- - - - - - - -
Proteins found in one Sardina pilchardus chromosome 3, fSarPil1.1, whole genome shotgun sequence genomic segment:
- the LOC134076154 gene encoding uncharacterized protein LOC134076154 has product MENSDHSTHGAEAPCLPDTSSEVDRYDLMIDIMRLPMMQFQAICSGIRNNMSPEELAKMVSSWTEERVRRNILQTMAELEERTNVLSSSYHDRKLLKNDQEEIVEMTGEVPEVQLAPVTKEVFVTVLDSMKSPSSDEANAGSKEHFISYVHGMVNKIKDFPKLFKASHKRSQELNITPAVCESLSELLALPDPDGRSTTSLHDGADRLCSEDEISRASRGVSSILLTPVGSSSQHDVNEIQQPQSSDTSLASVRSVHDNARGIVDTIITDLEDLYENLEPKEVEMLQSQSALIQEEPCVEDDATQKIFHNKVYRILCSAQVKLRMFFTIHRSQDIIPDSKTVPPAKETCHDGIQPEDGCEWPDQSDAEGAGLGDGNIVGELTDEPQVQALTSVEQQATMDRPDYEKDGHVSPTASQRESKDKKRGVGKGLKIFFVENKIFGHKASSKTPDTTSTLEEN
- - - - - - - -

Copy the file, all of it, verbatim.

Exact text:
Proteins found in one Sardina pilchardus chromosome 3, fSarPil1.1, whole genome shotgun sequence genomic segment:
- the LOC134076154 gene encoding uncharacterized protein LOC134076154 has product MENSDHSTHGAEAPCLPDTSSEVDRYDLMIDIMRLPMMQFQAICSGIRNNMSPEELAKMVSSWTEERVRRNILQTMAELEERTNVLSSSYHDRKLLKNDQEEIVEMTGEVPEVQLAPVTKEVFVTVLDSMKSPSSDEANAGSKEHFISYVHGMVNKIKDFPKLFKASHKRSQELNITPAVCESLSELLALPDPDGRSTTSLHDGADRLCSEDEISRASRGVSSILLTPVGSSSQHDVNEIQQPQSSDTSLASVRSVHDNARGIVDTIITDLEDLYENLEPKEVEMLQSQSALIQEEPCVEDDATQKIFHNKVYRILCSAQVKLRMFFTIHRSQDIIPDSKTVPPAKETCHDGIQPEDGCEWPDQSDAEGAGLGDGNIVGELTDEPQVQALTSVEQQATMDRPDYEKDGHVSPTASQRESKDKKRGVGKGLKIFFVENKIFGHKASSKTPDTTSTLEEN